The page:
The data were analyzed using SPSS to conduct an independent sample t-test comparing the means of items measured between the two survey groups and a One-Way ANOVA. The first step of this analysis was an exploratory factor analysis (EFA) testing the reliability of the scale items. Based on this analysis, the EFA shows four of the six items measuring gratefulness were reliable with factor values greater than 0.4. Six items measuring personal motivation and an additional five measuring professional motivation were also found reliable with factor values greater than 0.4.
Therefore, it can be logically said that the CBU Excellence Award program positively impacts faculty’s job satisfaction, which most likely positively impacts their job retention (Johnsrud & Rosser, 2002). A descriptive of frequencies regarding respondents’ tenure ranging from less than a year to five or more years was conducted to test the impact of a faculty member’s student receiving an excellence award on their teaching tenure. Many respondents have five or more years of tenure, and there was a difference of eight percentage points between the treatment group (94%) and the control group (86%) in tenure.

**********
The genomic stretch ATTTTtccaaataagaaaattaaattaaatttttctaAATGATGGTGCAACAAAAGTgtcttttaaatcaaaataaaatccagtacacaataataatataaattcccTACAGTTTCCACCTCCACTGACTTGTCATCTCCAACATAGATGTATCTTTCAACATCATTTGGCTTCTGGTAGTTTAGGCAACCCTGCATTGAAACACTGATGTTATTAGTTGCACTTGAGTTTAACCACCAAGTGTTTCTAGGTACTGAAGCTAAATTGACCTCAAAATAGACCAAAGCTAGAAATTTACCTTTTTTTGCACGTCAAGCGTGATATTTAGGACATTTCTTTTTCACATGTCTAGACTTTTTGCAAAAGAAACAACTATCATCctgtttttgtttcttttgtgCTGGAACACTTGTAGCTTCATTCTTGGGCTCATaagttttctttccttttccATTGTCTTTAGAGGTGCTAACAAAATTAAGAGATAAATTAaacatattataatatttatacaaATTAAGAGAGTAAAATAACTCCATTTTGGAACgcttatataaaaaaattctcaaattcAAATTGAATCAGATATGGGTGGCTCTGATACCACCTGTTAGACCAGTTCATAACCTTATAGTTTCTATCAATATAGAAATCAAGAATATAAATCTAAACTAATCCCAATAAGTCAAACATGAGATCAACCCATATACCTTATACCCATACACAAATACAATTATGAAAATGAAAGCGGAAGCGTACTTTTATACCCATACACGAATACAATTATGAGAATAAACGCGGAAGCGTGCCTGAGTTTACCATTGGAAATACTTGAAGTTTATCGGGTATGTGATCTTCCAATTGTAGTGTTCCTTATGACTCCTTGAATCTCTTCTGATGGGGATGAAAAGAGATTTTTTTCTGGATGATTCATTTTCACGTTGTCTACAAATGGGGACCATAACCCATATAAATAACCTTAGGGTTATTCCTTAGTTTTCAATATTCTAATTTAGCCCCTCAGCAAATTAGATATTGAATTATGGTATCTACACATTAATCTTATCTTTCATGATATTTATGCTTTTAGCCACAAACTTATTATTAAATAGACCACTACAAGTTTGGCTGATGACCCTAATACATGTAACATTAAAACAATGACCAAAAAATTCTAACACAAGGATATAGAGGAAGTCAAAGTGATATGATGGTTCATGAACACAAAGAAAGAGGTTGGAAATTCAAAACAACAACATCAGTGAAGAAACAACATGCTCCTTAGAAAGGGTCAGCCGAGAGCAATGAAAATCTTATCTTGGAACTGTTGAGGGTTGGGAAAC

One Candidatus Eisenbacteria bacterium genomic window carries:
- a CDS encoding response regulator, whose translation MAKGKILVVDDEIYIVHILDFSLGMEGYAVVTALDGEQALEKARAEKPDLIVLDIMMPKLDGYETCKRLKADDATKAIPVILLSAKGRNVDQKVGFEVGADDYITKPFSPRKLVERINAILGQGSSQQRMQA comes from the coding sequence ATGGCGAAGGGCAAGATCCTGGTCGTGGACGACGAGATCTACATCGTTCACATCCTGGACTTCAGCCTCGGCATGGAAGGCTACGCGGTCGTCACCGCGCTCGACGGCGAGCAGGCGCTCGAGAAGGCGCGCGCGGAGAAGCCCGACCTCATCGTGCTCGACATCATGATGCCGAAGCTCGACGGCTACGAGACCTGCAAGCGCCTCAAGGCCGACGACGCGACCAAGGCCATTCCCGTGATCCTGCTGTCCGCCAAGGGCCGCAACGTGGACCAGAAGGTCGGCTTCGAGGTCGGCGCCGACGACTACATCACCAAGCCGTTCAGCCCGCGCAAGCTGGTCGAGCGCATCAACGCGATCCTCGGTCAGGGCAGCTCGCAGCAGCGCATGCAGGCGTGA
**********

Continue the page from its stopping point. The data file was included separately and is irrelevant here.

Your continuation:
This research investigation is the first study of its nature in a competency-based education model (as known at this time). This study’s findings indicate that a positive impact occurs when the faculty’s student receives an Excellence Award and when the student writes a grateful response. The faculty member is elated knowing their efforts made a difference to their student, as shown by their students’ achievement of excellence. The faculty becomes more motivated, grateful, and connected to the university and their position.